I’m embarrassed to admit how early I fling myself into readiness for the holidays. Along with all of that lovely anticipation, however, I get a feeling of panic. Christmas looms large in my mind. There’s so much to do, and I feel pressure to somehow create the most magical season ever. I inevitably buy too much and then regret my choices as the bills come rolling in. If thoughts of the season bring not only joy but also fear to your heart, here are a few ideas to soothe those worries and make this year’s festivities more pleasing than painful.
You can also get more tips from Housing and Credit Counseling, Inc. at the Money Matters: Holiday Spending event Tue, Nov 12, 6:30-7:30pm in the Learning Center.
When my daughters were small, they went through a phase when they responded to every television toy commercial with an adamant shout of, “I want that!” As adults we may not be that extreme but the emotion is similar – that fear of missing out. Kimberly Palmer (Smart Mom, Rich Mom) says sales offer a false sense of control over our busy lives. We feel the item advertised might add that touch of magic we seek. She advises we avoid temptation by making a list of items we want to purchase for loved ones, and then seek bargains for specifically those items. In Real Money Answers for Every Woman Patrice C. Washington also advises us not to fall for the sale trap. She suggests we avoid online surfing and unsubscribe from the many mailers cluttering our inboxes. She recommends the app Unroll Me to ease that process.
In The $1000 Challenge Brian J. O’Connor suggests talking to loved ones to manage expectations. This worked well for our family a few years ago. We had traded kid gifts with several friends since our babies were born. As time passed we grew less familiar with the bigger kids’ wishes, had little idea of what they already owned and lamented the days when gift-giving was as simple as a cute stuffed giraffe or die-cast tractor. I worked up the courage to suggest that we limit purchases to unique events such as graduations and weddings. My sister-in-law responded immediately. She said she was so thankful as they really needed to stop as well. We all stopped and we are all still quite friendly. We have even traded a few of those unique event gifts by now.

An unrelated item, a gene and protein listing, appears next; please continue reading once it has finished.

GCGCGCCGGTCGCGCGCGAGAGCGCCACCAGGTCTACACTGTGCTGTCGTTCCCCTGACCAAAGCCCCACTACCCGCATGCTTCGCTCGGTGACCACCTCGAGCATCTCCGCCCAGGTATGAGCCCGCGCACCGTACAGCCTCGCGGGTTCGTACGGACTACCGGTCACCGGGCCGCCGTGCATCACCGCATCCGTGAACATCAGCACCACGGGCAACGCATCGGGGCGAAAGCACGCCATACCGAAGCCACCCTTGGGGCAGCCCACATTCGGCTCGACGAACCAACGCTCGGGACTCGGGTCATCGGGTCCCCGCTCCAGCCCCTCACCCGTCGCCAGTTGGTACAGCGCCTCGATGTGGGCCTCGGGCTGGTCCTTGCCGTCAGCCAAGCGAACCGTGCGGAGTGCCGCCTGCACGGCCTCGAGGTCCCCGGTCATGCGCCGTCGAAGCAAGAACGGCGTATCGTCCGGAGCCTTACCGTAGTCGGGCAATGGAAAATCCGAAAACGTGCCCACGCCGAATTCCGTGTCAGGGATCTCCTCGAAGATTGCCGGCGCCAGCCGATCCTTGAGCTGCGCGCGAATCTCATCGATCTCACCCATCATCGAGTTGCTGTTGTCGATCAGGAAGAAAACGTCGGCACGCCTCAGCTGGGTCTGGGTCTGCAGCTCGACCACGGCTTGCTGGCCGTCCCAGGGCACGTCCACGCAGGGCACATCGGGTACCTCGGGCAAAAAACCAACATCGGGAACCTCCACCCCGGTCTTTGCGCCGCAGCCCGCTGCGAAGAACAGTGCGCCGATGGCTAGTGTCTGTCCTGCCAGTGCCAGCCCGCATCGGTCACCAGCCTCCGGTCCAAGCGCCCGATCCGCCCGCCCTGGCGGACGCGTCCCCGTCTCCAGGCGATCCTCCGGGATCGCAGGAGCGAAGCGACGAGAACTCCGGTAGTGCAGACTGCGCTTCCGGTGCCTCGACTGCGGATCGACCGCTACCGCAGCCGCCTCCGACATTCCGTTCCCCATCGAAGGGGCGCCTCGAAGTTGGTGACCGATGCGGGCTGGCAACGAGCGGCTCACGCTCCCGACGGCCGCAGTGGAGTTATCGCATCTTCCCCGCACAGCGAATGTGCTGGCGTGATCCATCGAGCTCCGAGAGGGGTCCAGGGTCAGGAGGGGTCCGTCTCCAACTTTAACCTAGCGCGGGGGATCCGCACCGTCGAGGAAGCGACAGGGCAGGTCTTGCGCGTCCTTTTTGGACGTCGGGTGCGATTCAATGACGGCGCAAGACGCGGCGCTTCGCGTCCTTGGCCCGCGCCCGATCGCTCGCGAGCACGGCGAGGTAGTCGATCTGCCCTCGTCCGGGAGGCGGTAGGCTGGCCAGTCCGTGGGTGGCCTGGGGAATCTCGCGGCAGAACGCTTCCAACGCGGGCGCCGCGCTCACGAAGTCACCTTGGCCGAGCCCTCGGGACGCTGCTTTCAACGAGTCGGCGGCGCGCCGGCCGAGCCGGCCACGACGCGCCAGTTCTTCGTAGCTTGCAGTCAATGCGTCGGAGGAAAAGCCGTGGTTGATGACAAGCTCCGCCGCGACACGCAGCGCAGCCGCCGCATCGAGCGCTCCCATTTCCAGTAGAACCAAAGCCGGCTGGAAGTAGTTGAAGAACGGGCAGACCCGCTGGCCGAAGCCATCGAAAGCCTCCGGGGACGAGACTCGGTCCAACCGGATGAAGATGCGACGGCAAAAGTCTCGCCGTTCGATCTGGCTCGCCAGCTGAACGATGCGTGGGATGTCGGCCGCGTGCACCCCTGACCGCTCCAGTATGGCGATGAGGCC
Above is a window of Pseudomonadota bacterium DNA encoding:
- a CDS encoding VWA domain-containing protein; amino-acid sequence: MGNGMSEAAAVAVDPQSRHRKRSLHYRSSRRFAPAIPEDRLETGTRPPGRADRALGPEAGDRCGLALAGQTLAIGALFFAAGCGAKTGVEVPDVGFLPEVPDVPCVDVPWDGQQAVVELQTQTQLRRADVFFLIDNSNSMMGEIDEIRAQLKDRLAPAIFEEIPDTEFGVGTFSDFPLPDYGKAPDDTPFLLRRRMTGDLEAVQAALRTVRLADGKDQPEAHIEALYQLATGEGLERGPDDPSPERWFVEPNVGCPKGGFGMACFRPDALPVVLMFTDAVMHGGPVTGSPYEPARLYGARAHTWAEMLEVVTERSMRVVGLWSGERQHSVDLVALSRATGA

Ideas to keep gift-giving affordable include drawing names from a hat and using the four-gift idea: give something they want, something they need, something to wear and something to read. Our family selects from wish lists but allows for a thoughtful surprise or two. It’s never too early to begin teaching children the value of living within one’s means.
My mom-in-law was an accomplished cook who, during the first year of our marriage, wrapped up a batch of her freshly made gingersnap cookies and sent them my way for Christmas. Until then she’d been an elegant and intimidating addition to my world. By sending a homemade treat she’d always made for family during the holidays, she helped me feel more connected. That gift will ever remain at the top of my list of favorites from her.
I’ve learned to be careful with this idea. A few years back I made everyone on my list a sewn rag basket. It was fun, but it took some time and quite a few trips to the sewing store for supplies. Then I couldn’t give everyone an empty basket. I filled them with items from a theme chosen for that person. I probably spent more that year than in all of the years before and since. The lesson: make it, but stay on budget. We have a wealth of books offering ideas and instructions for homemade gifts, including those rag baskets. Check out our Arts and Crafts and Cooking neighborhoods.
A good part of the magic of holidays is the time spent together, so be sure to include some shared experiences in your plans. Our family loves game playing. We include time to play, chat and snack together. Steve Economides, author of America’s Cheapest Family suggests other ideas such as attending a concert at the neighborhood school, sampling a church holiday production or driving around looking at lights. You can even host a party on a budget by sharing a potluck meal and pulling out decorations you already own.
We once hosted a kids’ Halloween party that included several games requiring purchased items. We also played a game that required only the guests and the spaces in our house. You can guess which one was the hit. The game was Sardines. It’s like reverse hide-and-seek. Whoever is “It” quietly hides, and everyone else sneaks into the same hiding spot when they find him or her. I will never forget opening a large foyer closet to watch a half dozen giggling kids come spilling into the hallway. Young friends who visited afterward asked to play that one again and again. The library has a large selection of holiday books and materials with ideas for decorations, menus and games.
Happy holidays! May this season be your most magical, practical yet.